An Easy Rawlins Mystery
Unfolding against the 1965 L.A. Watts Riots, this eighth installment of the Easy Rawlins series personalizes race relations during one of the city’s stormiest eras. "There was no real winner," Easy says. "Fear on one side, defeat on the other." When a black woman nicknamed Little Scarlet is found strangled in her apartment, the L.A.P.D. asks Easy to find the killer, allegedly a white man escaping a rioting mob. But, as Easy thinks, could the murderer possibly be a black man? As he investigates Little Scarlet’s death, Easy stumbles across the death trail of more black women—and must address his own anger, discrimination, and psychological effects of racism.
Little, Brown. 306 pages. $24.95. ISBN: 0316073032
Los Angeles Times
"As Flaubert tapped into the chaotic energies of 1848 Paris to write his masterpiece Sentimental Education, Mosley has found his own narrative charge in the streets of South-Central. As James Ellroy defined the landscape of 1950s Los Angeles in L.A. Confidential, Mosley has created an indispensable picture of the city in the ‘60s." Thomas Curwen
San Jose Mercury News
"… Mosley’s writing is so beautiful, so powerful, that I let the anger boil off the pages to the side of me while I stayed in it and finished what is a great novel, a significant addition to the story of America. … Everything works to elucidate and edify." John Orr
New York Times
"What makes it more than a genre piece is Easy’s insight into how the world is changing around him." Janet Maslin
"… Little Scarlet is tightly woven, as propulsive as a bullet, a book that’s almost literally impossible to put down. What’s most remarkable, though, is Mosley’s vision of the riots as a watershed event in Easy’s thinking, one that changes everything." David L. Ulin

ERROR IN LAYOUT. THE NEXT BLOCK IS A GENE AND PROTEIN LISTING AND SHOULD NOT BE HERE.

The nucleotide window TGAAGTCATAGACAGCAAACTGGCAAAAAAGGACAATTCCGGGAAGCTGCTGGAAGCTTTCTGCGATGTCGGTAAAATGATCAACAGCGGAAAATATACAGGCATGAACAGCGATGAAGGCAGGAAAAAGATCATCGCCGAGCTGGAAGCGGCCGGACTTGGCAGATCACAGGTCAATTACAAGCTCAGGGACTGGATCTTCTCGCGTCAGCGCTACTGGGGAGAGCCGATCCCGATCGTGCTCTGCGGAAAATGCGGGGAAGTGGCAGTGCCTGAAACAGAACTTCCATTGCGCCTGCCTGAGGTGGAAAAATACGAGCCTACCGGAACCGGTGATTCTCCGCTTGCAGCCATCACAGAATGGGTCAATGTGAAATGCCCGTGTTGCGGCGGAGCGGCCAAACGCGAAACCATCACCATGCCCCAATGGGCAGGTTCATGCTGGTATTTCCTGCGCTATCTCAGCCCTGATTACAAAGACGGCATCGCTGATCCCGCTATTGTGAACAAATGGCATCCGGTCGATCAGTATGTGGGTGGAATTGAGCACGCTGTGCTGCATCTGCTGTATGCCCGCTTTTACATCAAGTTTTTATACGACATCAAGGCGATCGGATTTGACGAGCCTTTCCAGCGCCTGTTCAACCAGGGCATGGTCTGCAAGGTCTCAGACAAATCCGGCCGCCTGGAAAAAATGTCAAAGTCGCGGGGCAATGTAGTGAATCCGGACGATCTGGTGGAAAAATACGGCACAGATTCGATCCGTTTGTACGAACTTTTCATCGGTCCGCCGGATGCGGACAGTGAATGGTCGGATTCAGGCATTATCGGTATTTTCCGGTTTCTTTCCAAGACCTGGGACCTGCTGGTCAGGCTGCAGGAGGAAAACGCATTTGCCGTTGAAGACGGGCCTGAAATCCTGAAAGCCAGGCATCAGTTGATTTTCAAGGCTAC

South Florida Sun-Sentinel
"Set during the aftermath of the Watts riots of 1965, Little Scarlet quickly evolves into one of the strongest entries in Mosley’s already formidable series. … [It] combines Mosley’s trademark of vivid characters with a forceful look at race relations and the Watts riots in the context of history." Oline H. Cogdill
Mosely introduced Easy Rawlins in 1990’s Devil in a Blue Dress, and the unofficial PI has only become angrier, more intense, and definitely more complex since then. Here, he’s embroiled in L.A.’s racial politics, investigating a murder while asking himself some tough questions. Critics agree that Little Scarlet is the best in the series. Mosely not only offers a dense portrait of bloody black-white relations, but also raises important questions about the "gray" areas that Easy must face. Characters—some new, some old—are introspective and richly drawn. Overall, Little Scarlet is a masterpiece portrait of South Central L.A., "his most searing and unforgettable account of America to date" (Los Angeles Times).